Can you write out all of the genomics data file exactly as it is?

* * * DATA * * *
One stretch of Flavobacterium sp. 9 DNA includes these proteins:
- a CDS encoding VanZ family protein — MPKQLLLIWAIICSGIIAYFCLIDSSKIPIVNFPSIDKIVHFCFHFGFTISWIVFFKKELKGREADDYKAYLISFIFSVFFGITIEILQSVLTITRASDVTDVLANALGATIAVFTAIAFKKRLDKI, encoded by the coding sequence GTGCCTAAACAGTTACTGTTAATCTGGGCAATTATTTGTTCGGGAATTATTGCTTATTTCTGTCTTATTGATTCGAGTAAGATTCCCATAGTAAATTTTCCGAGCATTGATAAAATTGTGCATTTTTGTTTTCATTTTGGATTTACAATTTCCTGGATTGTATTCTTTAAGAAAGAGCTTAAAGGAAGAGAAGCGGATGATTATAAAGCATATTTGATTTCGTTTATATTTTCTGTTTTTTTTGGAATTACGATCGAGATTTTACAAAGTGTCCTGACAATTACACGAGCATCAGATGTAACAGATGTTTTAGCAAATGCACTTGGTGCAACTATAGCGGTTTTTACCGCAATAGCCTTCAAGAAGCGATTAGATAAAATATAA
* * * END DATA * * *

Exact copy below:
One stretch of Flavobacterium sp. 9 DNA includes these proteins:
- a CDS encoding VanZ family protein — MPKQLLLIWAIICSGIIAYFCLIDSSKIPIVNFPSIDKIVHFCFHFGFTISWIVFFKKELKGREADDYKAYLISFIFSVFFGITIEILQSVLTITRASDVTDVLANALGATIAVFTAIAFKKRLDKI, encoded by the coding sequence GTGCCTAAACAGTTACTGTTAATCTGGGCAATTATTTGTTCGGGAATTATTGCTTATTTCTGTCTTATTGATTCGAGTAAGATTCCCATAGTAAATTTTCCGAGCATTGATAAAATTGTGCATTTTTGTTTTCATTTTGGATTTACAATTTCCTGGATTGTATTCTTTAAGAAAGAGCTTAAAGGAAGAGAAGCGGATGATTATAAAGCATATTTGATTTCGTTTATATTTTCTGTTTTTTTTGGAATTACGATCGAGATTTTACAAAGTGTCCTGACAATTACACGAGCATCAGATGTAACAGATGTTTTAGCAAATGCACTTGGTGCAACTATAGCGGTTTTTACCGCAATAGCCTTCAAGAAGCGATTAGATAAAATATAA